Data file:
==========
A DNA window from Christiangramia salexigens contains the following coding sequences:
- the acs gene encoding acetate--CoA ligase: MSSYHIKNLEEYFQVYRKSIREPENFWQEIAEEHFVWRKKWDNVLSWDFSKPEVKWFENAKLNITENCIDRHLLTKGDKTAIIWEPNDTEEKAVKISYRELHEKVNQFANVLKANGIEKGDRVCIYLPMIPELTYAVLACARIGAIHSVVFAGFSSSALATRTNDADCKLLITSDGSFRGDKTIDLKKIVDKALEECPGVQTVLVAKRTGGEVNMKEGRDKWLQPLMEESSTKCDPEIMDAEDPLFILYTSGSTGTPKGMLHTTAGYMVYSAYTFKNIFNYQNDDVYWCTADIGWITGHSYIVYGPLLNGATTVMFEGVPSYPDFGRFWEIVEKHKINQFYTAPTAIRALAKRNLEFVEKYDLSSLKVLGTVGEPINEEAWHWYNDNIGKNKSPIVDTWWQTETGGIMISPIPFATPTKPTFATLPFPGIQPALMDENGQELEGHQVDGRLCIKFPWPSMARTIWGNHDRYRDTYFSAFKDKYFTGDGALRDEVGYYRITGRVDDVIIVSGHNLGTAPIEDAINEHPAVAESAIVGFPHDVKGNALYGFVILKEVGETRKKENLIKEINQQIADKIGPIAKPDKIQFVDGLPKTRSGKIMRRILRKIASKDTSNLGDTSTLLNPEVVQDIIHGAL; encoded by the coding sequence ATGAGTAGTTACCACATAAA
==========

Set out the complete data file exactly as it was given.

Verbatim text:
A DNA window from Christiangramia salexigens contains the following coding sequences:
- the acs gene encoding acetate--CoA ligase: MSSYHIKNLEEYFQVYRKSIREPENFWQEIAEEHFVWRKKWDNVLSWDFSKPEVKWFENAKLNITENCIDRHLLTKGDKTAIIWEPNDTEEKAVKISYRELHEKVNQFANVLKANGIEKGDRVCIYLPMIPELTYAVLACARIGAIHSVVFAGFSSSALATRTNDADCKLLITSDGSFRGDKTIDLKKIVDKALEECPGVQTVLVAKRTGGEVNMKEGRDKWLQPLMEESSTKCDPEIMDAEDPLFILYTSGSTGTPKGMLHTTAGYMVYSAYTFKNIFNYQNDDVYWCTADIGWITGHSYIVYGPLLNGATTVMFEGVPSYPDFGRFWEIVEKHKINQFYTAPTAIRALAKRNLEFVEKYDLSSLKVLGTVGEPINEEAWHWYNDNIGKNKSPIVDTWWQTETGGIMISPIPFATPTKPTFATLPFPGIQPALMDENGQELEGHQVDGRLCIKFPWPSMARTIWGNHDRYRDTYFSAFKDKYFTGDGALRDEVGYYRITGRVDDVIIVSGHNLGTAPIEDAINEHPAVAESAIVGFPHDVKGNALYGFVILKEVGETRKKENLIKEINQQIADKIGPIAKPDKIQFVDGLPKTRSGKIMRRILRKIASKDTSNLGDTSTLLNPEVVQDIIHGAL; encoded by the coding sequence ATGAGTAGTTACCACATAAA